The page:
Incidence of Intoxications in the Emergency Department of Galati Hospital with Examples of Cardiovascular Effects of MDMA Intoxication


doi: 10.3390/diagnostics13050940.

Affiliations

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Liliana Dragomir et al.


Diagnostics (Basel).


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Abstract

MDMA (3,4-methylenedioxymethamphetamine; commonly referred to as “Molly” or “ecstasy”) is a synthetic compound, structurally and pharmacologically similar to both amphetamines and mescaline. MDMA differs somewhat from traditional amphetamines in that it is not structurally similar to serotonin. Cocaine is rare and cannabis is consumed less frequently than in Western Europe. Heroin is the drug of choice for the poor in Bucharest, Romania’s capital of two million people, and alcoholism is common in villages where more than a third of the population lives in poverty. By far, the most popular drugs are Legal Highs (Romanians call them “ethnobotanics”). All of these drugs have significant effects on cardiovascular function that contribute significantly to adverse events. Most adverse cardiac events occur in young adults and are potentially reversible. Poisoning among patients aged 17 years and over was commonly seen in the Emergency Departments of a large tertiary hospital in the city centre, accounting for 3.2% of all patients. In a third of the poisonings, more than one substance was used. Intoxication with ethnobotanicals was the most frequently observed, followed by use of drugs from the amphetamine group. The majority of patients presenting to the Emergency Department were male. Therefore, this study suggests further research on hazardous alcohol consumption and drug abuse.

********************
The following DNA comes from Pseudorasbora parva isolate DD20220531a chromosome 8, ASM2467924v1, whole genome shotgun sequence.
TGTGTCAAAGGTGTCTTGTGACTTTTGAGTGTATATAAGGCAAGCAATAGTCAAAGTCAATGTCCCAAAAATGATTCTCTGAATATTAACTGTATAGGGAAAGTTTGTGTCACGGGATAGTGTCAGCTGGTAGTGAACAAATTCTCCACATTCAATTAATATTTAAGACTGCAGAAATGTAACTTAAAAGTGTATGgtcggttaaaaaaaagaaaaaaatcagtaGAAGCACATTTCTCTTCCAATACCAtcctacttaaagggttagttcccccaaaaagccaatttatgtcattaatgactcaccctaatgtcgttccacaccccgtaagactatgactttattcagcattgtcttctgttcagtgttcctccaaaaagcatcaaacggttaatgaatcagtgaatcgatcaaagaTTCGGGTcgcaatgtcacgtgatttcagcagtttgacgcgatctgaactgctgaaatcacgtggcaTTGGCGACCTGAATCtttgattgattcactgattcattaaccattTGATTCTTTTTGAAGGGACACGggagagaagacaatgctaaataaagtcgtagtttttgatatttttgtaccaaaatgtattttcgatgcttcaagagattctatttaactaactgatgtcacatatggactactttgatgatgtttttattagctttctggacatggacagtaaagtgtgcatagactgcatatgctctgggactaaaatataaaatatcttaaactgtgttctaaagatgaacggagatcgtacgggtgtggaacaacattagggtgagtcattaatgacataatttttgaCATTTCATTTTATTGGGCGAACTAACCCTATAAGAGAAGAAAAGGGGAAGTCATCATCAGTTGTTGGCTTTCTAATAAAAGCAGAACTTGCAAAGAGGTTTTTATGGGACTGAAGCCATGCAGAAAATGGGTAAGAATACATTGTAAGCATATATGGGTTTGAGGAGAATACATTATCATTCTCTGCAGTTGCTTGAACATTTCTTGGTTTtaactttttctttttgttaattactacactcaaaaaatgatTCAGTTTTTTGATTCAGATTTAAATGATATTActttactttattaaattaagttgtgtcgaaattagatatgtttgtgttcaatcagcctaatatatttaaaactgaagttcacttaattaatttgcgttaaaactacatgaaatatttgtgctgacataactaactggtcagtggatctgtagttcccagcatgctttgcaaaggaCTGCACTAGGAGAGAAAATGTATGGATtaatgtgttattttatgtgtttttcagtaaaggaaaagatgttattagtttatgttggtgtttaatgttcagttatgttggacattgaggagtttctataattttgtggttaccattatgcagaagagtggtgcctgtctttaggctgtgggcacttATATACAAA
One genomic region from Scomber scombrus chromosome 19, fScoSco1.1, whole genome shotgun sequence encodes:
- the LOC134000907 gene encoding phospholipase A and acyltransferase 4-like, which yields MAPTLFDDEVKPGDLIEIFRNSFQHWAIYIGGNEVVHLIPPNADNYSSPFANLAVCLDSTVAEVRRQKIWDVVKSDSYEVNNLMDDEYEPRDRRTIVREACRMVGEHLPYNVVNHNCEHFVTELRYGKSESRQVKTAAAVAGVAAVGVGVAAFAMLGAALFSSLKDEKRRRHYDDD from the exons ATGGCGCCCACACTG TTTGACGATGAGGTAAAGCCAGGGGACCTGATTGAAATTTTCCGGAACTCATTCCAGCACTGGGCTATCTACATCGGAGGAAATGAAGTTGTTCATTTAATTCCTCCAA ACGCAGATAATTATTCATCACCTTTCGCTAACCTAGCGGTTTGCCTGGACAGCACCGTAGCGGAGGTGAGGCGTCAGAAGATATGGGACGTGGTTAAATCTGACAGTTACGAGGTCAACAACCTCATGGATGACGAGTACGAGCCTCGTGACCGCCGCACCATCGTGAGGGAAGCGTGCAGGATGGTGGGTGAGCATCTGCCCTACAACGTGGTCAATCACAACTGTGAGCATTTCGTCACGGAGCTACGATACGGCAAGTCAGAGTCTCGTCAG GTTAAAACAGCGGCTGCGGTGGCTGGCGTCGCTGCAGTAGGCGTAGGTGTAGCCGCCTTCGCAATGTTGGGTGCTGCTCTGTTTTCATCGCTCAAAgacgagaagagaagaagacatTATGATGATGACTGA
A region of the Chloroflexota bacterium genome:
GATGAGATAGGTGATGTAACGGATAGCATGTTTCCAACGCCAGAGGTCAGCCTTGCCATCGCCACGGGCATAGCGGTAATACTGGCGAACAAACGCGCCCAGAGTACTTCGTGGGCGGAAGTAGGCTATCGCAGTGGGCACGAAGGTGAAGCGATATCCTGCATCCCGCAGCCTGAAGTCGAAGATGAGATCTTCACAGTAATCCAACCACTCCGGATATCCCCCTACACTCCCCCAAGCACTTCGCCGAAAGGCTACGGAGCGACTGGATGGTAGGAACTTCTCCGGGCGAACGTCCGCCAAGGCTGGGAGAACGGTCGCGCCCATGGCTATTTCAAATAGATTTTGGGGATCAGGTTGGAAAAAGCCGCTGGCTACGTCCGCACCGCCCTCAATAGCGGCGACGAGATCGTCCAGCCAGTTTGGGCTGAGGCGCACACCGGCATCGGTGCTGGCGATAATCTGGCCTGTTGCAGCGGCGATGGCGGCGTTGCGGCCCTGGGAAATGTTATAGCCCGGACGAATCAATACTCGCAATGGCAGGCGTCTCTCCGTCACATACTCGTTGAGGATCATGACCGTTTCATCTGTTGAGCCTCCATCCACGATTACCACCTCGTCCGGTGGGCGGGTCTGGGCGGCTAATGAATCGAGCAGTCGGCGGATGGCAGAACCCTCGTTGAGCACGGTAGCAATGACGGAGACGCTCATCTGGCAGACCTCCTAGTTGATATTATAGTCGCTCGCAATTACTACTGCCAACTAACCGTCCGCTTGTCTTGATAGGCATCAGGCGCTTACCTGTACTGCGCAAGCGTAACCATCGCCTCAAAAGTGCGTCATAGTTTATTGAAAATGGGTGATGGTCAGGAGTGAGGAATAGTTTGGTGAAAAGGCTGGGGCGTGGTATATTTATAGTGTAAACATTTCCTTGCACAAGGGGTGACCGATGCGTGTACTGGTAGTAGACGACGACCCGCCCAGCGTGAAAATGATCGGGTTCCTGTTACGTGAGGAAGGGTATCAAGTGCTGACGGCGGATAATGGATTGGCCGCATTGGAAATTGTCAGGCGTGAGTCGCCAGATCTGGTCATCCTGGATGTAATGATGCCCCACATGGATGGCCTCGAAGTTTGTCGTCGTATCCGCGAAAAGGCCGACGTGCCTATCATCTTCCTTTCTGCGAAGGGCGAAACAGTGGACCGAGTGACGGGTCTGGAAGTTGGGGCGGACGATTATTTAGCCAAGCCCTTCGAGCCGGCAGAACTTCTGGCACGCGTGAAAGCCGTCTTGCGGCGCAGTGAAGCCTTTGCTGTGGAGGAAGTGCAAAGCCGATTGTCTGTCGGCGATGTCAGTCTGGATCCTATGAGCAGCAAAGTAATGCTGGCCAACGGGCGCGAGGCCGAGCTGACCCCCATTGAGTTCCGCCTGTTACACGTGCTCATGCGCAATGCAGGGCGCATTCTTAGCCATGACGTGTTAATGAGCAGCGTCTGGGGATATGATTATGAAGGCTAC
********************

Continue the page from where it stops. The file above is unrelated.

Keywords:

amphetamine; intoxication; methylen-dioxy-methamphetamine; serotonin drug.

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